Q How sustainable are some of the herbs and supplements I get from the health store?
A We love natural medicine and the fact that it encourages us to heal ourselves with earth-given things. But as I've no doubt said before, just because something comes from the earth doesn't mean we took it in a friendly way.
Take North American ginseng, for instance. Lots of us pop it to liven our step, quicken our minds and boost our immune systems. But the popular indigenous root is now scarce thanks to overharvesting. The demand for wild American ginseng has even led some to plant the stuff in forests just to make it look wild. The root's now on Canada's endangered species list. But as you can imagine, policing forests for ginseng poachers can be difficult and is not exactly a high priority.
Ginseng isn't the only herb becoming scarce. Wild echinacea is endangered in the U.S. Calming lady's slipper is on the list both north and south of the border. Sore throat soother licorice root is down by 60 per cent. And goldenseal, a popular anti-viral, is on the official threatened list here in Canada.
Indeed, according to the wildlife trade monitoring network TRAFFIC, of the estimated 40,000 to 50,000 plants used in traditional and modern medicines around the world, the majority are snagged from the wild. Some herb companies insist that they practise ethical wild-crafting, but it's important to avoid buying any wild herb on the endangered or threatened list (for a full list of species at risk see www.sararegistry.gc.ca). The organic label guarantees your meds were harvested sustainably and grown without toxic inputs.
Health Canada's Health Product and Food Branch maintains that all manufacturers have to prove that pesticide levels aren't above a set standard. Of course, just because there's not a lot left on your herbs doesn't mean the pesticides used didn't affect surrounding soil, waterways and wildlife.
In some cases, trace pesticides are the least of your worries. In 2005, Health Canada issued a warning about a dozen Ayurvedic tablets, powders and capsules that contained high levels of heavy metals like lead, mercury and/or arsenic. In 2006, several Chinese herbs were blacklisted by the agency because of dangerous bacterial contamination.
The department says you can avoid this kind of contamination by buying only authorized natural medicine with an eight-digit drug identification number (DIN), natural product number (NPN) or homeopathic number (DIN-HM) as proof. It's a good idea to periodically check out Health Canada's website for a list of current advisories, warnings and recalls (www.hc-sc.gc.ca).
So let's say you stop picking endangered herbs. Mega-farms growing medicinal herbs might take the heat off wild supplies, but in countries like China, herbs are pushing out valuable food crops, and big corporations are moving into what was once the territory of the local medical practitioner.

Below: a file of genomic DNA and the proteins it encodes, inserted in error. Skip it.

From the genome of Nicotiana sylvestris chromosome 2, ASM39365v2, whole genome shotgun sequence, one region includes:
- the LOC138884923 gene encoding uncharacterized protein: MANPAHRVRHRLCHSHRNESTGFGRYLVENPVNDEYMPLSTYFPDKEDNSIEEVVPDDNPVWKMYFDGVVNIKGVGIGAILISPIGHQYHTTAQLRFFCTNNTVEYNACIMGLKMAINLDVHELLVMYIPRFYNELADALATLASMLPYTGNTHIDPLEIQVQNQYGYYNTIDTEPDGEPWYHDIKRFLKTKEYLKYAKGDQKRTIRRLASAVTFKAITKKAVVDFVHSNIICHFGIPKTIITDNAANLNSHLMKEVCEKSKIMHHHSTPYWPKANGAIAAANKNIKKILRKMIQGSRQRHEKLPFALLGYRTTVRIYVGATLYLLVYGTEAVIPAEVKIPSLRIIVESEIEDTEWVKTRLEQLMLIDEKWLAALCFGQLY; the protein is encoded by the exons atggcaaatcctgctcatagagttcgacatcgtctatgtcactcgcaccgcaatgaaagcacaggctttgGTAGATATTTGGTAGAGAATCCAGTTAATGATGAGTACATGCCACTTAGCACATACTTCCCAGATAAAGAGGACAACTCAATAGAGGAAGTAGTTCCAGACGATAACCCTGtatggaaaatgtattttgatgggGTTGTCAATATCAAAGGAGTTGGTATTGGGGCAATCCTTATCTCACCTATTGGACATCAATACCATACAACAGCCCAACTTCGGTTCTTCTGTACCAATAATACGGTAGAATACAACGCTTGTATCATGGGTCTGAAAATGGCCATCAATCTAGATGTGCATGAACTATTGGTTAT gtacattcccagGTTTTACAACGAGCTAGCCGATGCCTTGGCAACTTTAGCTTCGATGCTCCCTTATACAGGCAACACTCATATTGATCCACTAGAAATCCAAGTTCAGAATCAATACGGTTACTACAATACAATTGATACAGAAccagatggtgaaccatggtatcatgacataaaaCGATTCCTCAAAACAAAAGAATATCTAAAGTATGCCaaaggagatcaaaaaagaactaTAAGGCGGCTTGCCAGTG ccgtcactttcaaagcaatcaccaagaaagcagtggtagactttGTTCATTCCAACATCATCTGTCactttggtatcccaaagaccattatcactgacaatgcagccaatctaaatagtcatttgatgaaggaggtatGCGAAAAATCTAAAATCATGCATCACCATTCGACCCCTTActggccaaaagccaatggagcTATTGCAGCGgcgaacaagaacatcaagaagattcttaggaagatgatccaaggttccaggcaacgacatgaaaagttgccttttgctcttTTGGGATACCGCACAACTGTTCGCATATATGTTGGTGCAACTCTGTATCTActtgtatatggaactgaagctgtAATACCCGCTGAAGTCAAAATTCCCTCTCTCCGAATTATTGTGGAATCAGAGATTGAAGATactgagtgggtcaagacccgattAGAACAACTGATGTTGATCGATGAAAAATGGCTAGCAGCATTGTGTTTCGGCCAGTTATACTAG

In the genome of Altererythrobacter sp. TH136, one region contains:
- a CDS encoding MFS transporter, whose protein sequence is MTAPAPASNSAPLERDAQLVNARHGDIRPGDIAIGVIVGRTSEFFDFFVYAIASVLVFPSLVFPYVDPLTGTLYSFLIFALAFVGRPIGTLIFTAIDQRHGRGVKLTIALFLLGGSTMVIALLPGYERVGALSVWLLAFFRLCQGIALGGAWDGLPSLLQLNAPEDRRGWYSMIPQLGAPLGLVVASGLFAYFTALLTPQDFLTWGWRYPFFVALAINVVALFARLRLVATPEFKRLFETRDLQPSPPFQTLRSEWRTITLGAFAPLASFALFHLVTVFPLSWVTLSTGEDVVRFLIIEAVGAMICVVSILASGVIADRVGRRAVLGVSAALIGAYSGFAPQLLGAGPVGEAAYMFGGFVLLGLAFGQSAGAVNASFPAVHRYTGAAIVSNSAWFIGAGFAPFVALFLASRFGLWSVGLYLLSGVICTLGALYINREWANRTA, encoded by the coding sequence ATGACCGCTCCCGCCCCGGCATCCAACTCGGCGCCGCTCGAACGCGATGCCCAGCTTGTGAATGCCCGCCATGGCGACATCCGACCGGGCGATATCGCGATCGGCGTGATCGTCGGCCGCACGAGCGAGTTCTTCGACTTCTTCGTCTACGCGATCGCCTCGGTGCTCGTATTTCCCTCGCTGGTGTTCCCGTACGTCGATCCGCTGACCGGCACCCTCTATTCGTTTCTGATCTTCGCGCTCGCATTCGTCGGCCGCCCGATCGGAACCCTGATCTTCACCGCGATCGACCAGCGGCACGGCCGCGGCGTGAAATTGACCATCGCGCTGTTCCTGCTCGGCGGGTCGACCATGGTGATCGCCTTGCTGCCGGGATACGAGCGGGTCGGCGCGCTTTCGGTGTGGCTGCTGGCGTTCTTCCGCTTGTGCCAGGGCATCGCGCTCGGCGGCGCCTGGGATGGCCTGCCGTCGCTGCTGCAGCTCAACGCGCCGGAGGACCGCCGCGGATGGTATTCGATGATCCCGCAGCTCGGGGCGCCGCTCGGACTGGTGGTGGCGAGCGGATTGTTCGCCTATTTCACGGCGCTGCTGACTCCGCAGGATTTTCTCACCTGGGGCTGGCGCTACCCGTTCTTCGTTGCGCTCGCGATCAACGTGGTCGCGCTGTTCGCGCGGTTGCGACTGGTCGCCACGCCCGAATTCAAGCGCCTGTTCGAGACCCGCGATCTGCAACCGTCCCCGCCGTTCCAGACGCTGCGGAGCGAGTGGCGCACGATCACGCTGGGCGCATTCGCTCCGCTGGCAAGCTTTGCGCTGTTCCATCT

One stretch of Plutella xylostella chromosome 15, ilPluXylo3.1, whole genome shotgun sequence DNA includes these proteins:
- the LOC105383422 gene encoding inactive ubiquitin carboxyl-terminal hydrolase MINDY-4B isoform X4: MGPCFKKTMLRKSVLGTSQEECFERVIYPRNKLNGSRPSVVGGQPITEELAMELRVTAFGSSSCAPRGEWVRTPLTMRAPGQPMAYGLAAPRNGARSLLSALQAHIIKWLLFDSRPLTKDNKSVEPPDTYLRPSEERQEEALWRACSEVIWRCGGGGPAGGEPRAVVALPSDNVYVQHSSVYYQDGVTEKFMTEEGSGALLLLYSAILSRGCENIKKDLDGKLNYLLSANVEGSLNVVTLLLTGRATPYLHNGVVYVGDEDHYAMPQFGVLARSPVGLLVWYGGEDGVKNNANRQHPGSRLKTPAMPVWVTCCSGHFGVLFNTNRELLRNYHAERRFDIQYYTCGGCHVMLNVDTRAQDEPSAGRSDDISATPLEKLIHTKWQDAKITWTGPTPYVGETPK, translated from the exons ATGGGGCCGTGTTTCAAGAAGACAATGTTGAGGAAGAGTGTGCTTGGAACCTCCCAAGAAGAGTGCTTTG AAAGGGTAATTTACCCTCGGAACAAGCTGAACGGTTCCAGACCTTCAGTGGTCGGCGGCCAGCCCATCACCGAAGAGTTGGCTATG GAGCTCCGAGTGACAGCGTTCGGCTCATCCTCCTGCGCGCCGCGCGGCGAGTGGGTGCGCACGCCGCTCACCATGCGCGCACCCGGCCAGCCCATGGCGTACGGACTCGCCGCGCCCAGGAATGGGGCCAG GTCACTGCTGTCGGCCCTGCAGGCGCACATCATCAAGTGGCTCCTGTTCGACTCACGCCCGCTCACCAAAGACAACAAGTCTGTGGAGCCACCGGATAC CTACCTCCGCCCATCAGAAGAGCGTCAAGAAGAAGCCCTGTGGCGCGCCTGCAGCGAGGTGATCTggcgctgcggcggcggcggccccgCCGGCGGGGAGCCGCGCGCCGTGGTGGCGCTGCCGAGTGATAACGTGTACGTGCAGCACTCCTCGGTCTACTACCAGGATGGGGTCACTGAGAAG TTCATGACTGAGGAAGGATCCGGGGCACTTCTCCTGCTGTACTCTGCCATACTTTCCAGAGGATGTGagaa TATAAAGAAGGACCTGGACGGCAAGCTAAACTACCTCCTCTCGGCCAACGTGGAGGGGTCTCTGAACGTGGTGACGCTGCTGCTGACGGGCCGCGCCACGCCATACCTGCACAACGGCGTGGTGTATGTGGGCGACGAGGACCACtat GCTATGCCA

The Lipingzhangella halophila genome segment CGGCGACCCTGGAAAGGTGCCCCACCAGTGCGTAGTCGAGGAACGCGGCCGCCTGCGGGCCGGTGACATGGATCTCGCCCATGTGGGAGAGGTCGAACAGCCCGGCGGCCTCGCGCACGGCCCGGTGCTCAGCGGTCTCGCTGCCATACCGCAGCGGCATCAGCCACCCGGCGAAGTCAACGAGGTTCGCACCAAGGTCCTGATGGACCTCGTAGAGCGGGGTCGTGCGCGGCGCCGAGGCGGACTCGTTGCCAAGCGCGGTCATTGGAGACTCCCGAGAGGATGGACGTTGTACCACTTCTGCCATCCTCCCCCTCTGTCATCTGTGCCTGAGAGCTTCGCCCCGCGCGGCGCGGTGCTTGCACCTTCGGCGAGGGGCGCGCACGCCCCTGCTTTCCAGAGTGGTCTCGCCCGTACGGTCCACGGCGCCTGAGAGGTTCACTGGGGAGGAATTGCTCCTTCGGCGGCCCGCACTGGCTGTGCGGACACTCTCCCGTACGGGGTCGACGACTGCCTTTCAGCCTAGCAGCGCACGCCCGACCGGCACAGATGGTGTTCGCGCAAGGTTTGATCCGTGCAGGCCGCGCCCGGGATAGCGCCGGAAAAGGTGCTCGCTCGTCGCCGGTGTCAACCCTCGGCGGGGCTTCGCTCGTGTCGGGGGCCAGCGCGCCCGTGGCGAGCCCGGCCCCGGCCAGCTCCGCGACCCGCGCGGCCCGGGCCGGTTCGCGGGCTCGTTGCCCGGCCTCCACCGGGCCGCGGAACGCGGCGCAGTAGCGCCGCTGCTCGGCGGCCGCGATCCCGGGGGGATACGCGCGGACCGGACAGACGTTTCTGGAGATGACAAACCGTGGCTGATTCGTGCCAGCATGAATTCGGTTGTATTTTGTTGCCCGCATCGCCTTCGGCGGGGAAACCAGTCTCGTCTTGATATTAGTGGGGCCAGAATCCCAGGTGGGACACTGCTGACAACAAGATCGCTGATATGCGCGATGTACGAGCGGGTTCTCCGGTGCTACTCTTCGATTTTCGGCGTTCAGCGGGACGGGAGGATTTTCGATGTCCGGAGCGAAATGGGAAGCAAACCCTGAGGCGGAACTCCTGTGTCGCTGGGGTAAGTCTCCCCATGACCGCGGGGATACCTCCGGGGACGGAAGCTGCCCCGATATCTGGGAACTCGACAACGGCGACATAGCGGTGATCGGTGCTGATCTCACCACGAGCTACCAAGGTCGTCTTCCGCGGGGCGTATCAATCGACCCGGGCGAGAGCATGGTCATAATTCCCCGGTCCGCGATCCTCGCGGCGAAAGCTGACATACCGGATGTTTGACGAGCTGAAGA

Natural health meds are big business in Canada, too. Ask your health store clerk about smaller local manufacturers with a solid reputation. Their products may cost a little more, but the cheaper brands often use lower-grade ingredients, artificial dyes and hydrogenated oil fillers.
Speaking of oils, everyone's talking about getting healthy oils into our diet, and downing fish pills seems to be one major way to do it. Some experts will tell you to make sure your supplements from the sea are made with the smallest fish in the food chain: namely sardines, herring and the like. Why? Well, they have lower levels of heavy metals, mercury and other pollutants. (Notably, Consumerlab.com tested 41 fish oil brands and found none contained mercury or PCBs, since the oils are said to be distilled to filter out contaminants.)
Trouble is, we're demonstrating our love for the little guys by, in some cases, overfishing them, and the results may be more serious than you'd think. It seems the disappearance of sardines off Africa caused massive amounts of uneaten phytoplankton to rot, releasing the toxic greenhouse gas methane. Researchers actually tied dropping sardine stocks to global warming. Talk about a killer domino effect!
Okay, so most sardines are probably eaten for lunch and not popped as pills. But environmentalists recently criticized the biggest manufacturer of fish oils in America for sucking back limitless quantities of small herring-like menhaden off the East Coast, starving menhaden predators like striped bass and robbing the waters of a great filter fish. The fish oil maker, not surprisingly, says there are plenty more fish in the sea.
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